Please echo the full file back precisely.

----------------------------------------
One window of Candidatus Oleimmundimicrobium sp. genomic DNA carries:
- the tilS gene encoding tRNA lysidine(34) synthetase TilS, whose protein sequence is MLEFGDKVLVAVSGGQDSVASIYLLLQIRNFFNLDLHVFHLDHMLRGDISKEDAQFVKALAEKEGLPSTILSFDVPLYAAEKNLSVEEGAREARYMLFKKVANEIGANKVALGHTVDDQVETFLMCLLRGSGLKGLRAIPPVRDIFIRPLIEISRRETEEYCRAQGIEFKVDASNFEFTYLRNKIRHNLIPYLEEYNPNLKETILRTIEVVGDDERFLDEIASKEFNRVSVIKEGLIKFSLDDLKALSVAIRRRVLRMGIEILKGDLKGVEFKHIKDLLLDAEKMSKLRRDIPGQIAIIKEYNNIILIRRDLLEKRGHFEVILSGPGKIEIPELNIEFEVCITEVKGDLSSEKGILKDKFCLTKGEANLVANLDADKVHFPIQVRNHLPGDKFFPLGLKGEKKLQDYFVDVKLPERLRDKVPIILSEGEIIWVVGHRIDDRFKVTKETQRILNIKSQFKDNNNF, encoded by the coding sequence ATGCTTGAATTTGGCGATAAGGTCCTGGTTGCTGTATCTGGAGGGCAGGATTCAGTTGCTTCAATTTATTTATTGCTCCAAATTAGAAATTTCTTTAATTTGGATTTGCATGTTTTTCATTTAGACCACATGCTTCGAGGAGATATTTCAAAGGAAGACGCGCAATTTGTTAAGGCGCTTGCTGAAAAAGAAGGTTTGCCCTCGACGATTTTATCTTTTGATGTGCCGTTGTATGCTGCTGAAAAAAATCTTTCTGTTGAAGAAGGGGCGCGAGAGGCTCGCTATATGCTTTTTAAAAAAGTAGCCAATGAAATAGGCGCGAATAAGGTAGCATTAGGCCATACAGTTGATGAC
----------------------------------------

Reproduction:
One window of Candidatus Oleimmundimicrobium sp. genomic DNA carries:
- the tilS gene encoding tRNA lysidine(34) synthetase TilS, whose protein sequence is MLEFGDKVLVAVSGGQDSVASIYLLLQIRNFFNLDLHVFHLDHMLRGDISKEDAQFVKALAEKEGLPSTILSFDVPLYAAEKNLSVEEGAREARYMLFKKVANEIGANKVALGHTVDDQVETFLMCLLRGSGLKGLRAIPPVRDIFIRPLIEISRRETEEYCRAQGIEFKVDASNFEFTYLRNKIRHNLIPYLEEYNPNLKETILRTIEVVGDDERFLDEIASKEFNRVSVIKEGLIKFSLDDLKALSVAIRRRVLRMGIEILKGDLKGVEFKHIKDLLLDAEKMSKLRRDIPGQIAIIKEYNNIILIRRDLLEKRGHFEVILSGPGKIEIPELNIEFEVCITEVKGDLSSEKGILKDKFCLTKGEANLVANLDADKVHFPIQVRNHLPGDKFFPLGLKGEKKLQDYFVDVKLPERLRDKVPIILSEGEIIWVVGHRIDDRFKVTKETQRILNIKSQFKDNNNF, encoded by the coding sequence ATGCTTGAATTTGGCGATAAGGTCCTGGTTGCTGTATCTGGAGGGCAGGATTCAGTTGCTTCAATTTATTTATTGCTCCAAATTAGAAATTTCTTTAATTTGGATTTGCATGTTTTTCATTTAGACCACATGCTTCGAGGAGATATTTCAAAGGAAGACGCGCAATTTGTTAAGGCGCTTGCTGAAAAAGAAGGTTTGCCCTCGACGATTTTATCTTTTGATGTGCCGTTGTATGCTGCTGAAAAAAATCTTTCTGTTGAAGAAGGGGCGCGAGAGGCTCGCTATATGCTTTTTAAAAAAGTAGCCAATGAAATAGGCGCGAATAAGGTAGCATTAGGCCATACAGTTGATGAC